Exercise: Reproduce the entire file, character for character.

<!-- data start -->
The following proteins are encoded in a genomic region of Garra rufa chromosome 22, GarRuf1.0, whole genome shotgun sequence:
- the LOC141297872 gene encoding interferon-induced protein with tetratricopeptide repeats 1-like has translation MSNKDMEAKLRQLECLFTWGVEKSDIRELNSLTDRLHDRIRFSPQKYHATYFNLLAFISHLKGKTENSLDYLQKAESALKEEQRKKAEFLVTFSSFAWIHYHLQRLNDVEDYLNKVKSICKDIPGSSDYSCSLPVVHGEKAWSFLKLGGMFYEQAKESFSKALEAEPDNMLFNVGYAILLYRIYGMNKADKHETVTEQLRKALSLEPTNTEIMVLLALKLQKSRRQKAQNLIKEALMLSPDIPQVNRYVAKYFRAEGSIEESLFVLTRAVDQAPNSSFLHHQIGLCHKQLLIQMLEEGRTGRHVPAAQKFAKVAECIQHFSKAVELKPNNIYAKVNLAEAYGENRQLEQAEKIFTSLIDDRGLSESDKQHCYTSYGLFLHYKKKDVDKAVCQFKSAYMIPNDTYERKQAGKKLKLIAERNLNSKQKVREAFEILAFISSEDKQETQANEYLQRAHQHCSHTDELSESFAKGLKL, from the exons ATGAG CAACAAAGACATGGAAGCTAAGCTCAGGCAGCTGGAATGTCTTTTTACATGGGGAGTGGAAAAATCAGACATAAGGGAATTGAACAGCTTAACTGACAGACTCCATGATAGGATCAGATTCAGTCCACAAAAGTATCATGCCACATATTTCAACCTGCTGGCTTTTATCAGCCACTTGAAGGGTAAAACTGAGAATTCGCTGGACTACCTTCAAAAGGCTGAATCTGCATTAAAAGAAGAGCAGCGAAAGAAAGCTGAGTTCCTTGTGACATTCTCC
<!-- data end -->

The following proteins are encoded in a genomic region of Garra rufa chromosome 22, GarRuf1.0, whole genome shotgun sequence:
- the LOC141297872 gene encoding interferon-induced protein with tetratricopeptide repeats 1-like has translation MSNKDMEAKLRQLECLFTWGVEKSDIRELNSLTDRLHDRIRFSPQKYHATYFNLLAFISHLKGKTENSLDYLQKAESALKEEQRKKAEFLVTFSSFAWIHYHLQRLNDVEDYLNKVKSICKDIPGSSDYSCSLPVVHGEKAWSFLKLGGMFYEQAKESFSKALEAEPDNMLFNVGYAILLYRIYGMNKADKHETVTEQLRKALSLEPTNTEIMVLLALKLQKSRRQKAQNLIKEALMLSPDIPQVNRYVAKYFRAEGSIEESLFVLTRAVDQAPNSSFLHHQIGLCHKQLLIQMLEEGRTGRHVPAAQKFAKVAECIQHFSKAVELKPNNIYAKVNLAEAYGENRQLEQAEKIFTSLIDDRGLSESDKQHCYTSYGLFLHYKKKDVDKAVCQFKSAYMIPNDTYERKQAGKKLKLIAERNLNSKQKVREAFEILAFISSEDKQETQANEYLQRAHQHCSHTDELSESFAKGLKL, from the exons ATGAG CAACAAAGACATGGAAGCTAAGCTCAGGCAGCTGGAATGTCTTTTTACATGGGGAGTGGAAAAATCAGACATAAGGGAATTGAACAGCTTAACTGACAGACTCCATGATAGGATCAGATTCAGTCCACAAAAGTATCATGCCACATATTTCAACCTGCTGGCTTTTATCAGCCACTTGAAGGGTAAAACTGAGAATTCGCTGGACTACCTTCAAAAGGCTGAATCTGCATTAAAAGAAGAGCAGCGAAAGAAAGCTGAGTTCCTTGTGACATTCTCC